Thursday, July 17, 2008

Revisions and other writing processes

A few weeks ago, I was on a fiction panel at the Jackson Hole Writer’s Conference (a great conference, if anyone’s looking for one. I felt fortunate to be part of it). The conference director asked the four authors on the panel to pick a topic, and it took only one round of emails to come up with one—REVISIONS. Apparently, each of us had recently suffered through the procedure.

Should I use the word "suffered?” For me, it’s a difficult process, and I’ve recently begun to realize that revision starts before the pen hits the paper. As Justice Brandeis said, “There is no great writing, only great rewriting.”

If we look at building a house as a metaphor for creating a novel, then maybe choosing and preparing the site would be deciding on plot and theme. Then the worker/author moves to setting up the foundation and framework. The foundation could be the characters, and the framework the outline—which brings up another question. How much do you outline? I know, this varies all over the place depending on the writer, but it seems everyone does some, even if it’s mental.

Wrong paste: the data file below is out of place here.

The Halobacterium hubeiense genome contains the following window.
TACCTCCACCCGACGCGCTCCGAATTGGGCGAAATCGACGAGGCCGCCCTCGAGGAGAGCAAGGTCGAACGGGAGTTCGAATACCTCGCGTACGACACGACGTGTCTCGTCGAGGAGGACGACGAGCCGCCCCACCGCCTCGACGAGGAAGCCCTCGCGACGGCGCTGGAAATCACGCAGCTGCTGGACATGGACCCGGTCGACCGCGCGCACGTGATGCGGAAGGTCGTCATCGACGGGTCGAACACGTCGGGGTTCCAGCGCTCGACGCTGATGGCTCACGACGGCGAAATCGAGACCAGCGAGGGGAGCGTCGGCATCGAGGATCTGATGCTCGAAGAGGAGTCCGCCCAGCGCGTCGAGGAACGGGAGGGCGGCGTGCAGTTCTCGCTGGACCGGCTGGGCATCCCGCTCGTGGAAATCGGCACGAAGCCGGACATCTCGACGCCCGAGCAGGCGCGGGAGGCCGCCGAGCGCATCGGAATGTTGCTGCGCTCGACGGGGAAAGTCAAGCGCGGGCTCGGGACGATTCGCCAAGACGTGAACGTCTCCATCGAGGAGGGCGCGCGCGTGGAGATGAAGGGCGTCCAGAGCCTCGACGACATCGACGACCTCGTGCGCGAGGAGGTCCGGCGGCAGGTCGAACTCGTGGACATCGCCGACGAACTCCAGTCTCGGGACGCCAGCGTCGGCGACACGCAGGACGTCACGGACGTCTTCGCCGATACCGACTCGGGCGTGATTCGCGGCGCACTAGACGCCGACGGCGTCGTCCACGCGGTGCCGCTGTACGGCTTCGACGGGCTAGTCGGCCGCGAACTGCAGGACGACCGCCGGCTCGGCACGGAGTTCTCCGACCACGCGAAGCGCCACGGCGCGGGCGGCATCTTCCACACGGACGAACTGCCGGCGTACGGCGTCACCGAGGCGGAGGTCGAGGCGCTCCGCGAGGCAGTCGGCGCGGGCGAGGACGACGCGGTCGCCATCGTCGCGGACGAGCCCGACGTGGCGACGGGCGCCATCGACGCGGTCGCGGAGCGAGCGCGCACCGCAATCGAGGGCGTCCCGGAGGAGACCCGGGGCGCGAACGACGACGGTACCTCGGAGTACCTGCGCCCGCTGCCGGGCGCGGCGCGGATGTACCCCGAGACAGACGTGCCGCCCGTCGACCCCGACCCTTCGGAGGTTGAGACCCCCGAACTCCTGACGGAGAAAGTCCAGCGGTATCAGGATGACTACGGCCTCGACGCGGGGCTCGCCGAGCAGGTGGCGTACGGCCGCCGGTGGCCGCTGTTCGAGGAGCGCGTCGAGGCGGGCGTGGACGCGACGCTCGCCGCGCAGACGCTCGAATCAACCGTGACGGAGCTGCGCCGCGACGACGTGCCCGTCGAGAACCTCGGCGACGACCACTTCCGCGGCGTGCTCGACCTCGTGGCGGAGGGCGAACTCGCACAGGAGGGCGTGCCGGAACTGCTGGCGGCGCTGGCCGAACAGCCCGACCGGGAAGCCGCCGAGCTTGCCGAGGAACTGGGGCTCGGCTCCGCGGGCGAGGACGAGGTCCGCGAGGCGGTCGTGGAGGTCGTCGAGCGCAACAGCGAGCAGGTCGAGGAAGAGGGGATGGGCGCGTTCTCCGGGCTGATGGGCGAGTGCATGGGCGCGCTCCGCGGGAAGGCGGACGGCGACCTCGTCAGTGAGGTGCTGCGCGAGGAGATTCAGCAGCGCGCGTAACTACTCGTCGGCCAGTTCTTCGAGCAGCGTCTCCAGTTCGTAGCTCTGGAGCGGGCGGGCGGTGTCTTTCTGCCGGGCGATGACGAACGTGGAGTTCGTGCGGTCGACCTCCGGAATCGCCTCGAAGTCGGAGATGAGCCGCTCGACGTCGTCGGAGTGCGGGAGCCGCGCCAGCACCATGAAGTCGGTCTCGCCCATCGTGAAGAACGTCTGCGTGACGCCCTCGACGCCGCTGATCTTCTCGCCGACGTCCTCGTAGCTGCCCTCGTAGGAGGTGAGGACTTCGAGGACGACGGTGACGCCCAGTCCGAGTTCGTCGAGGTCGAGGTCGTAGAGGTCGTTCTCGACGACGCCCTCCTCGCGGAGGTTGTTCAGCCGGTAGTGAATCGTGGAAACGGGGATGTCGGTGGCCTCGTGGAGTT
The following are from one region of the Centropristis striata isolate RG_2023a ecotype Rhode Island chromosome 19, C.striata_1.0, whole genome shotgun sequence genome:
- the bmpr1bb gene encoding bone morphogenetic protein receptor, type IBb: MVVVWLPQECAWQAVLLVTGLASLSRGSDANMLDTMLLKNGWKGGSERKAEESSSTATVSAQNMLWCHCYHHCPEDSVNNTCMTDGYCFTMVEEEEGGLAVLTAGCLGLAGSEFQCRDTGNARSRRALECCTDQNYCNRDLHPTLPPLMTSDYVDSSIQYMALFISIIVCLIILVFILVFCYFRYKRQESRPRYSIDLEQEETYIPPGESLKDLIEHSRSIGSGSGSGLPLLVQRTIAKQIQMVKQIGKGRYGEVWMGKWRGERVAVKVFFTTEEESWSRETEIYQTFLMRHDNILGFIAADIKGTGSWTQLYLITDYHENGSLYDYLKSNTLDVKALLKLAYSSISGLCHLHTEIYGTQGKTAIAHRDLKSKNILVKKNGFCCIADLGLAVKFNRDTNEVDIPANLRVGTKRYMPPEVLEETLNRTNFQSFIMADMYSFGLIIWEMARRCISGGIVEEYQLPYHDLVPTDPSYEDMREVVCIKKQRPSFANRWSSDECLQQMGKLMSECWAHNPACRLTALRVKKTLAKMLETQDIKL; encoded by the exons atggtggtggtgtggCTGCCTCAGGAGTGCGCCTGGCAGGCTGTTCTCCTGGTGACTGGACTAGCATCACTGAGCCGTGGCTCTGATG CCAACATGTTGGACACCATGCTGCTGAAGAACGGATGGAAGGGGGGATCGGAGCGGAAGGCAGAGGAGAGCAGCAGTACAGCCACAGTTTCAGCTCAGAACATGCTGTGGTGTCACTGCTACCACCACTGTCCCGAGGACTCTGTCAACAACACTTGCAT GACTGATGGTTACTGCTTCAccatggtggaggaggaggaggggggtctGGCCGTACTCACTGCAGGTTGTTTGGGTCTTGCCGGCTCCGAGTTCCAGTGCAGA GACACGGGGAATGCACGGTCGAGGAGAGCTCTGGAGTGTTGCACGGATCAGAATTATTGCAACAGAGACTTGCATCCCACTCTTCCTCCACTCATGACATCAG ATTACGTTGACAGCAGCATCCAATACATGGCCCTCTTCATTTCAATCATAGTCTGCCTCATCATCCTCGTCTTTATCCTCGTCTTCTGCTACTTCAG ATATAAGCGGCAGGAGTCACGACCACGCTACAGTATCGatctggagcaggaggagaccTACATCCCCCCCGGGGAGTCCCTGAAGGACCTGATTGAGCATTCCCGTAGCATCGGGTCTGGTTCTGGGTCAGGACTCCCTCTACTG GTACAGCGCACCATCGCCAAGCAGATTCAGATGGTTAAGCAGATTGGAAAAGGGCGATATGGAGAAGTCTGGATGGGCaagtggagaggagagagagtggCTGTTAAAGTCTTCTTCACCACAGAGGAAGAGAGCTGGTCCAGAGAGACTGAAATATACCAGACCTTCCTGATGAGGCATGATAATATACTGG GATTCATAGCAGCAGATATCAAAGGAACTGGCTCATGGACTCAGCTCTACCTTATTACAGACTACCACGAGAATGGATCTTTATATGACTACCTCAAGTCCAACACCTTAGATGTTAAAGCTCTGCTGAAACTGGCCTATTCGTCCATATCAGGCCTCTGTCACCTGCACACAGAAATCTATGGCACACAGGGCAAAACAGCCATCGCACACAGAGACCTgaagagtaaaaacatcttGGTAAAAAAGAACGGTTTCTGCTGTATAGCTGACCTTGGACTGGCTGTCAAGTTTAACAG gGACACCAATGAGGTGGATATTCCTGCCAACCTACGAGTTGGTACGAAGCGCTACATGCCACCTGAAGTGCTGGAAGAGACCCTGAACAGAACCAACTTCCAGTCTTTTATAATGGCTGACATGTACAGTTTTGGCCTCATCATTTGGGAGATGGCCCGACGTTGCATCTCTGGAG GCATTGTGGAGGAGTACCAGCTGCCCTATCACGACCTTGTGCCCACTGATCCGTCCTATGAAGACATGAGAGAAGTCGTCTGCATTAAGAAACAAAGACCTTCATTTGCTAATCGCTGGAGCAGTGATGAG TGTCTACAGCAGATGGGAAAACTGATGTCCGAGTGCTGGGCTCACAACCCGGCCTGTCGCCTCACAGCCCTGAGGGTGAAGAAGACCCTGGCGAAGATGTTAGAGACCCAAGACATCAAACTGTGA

Jump in and add your two cents at any time. I’m still trying to work this out.

Where do those doors lead? What events lead to the protagonist’s next adventure or revelation? What motives and needs drive the characters?

And here’s where the building becomes tricky. If we’ve hung the drywall, which might be fleshing out secondary characters and allowing our primary characters freedom of choice, we’re going to find that someone’s done something unexpected. One of the characters gets pregnant, with or without falling in love. Someone dies or leaves. An accident occurs. A close friend/confidant turns out to be a betrayer. Our protagonist’s choices have unexpected consequences.

And we have to tear down some of that drywall, let alone trash the intricate paint job we thought was so brilliant. In fact, we have to move rooms around.

The next step is to ride out the despair and uncertainty and dig back to our foundation—the characters. We’ll find our answers there. In fact, we’ll start to see the questions we wanted to ask all along. Keep at it. Be sure to give ourselves the time to do it, which is a whole other issue.

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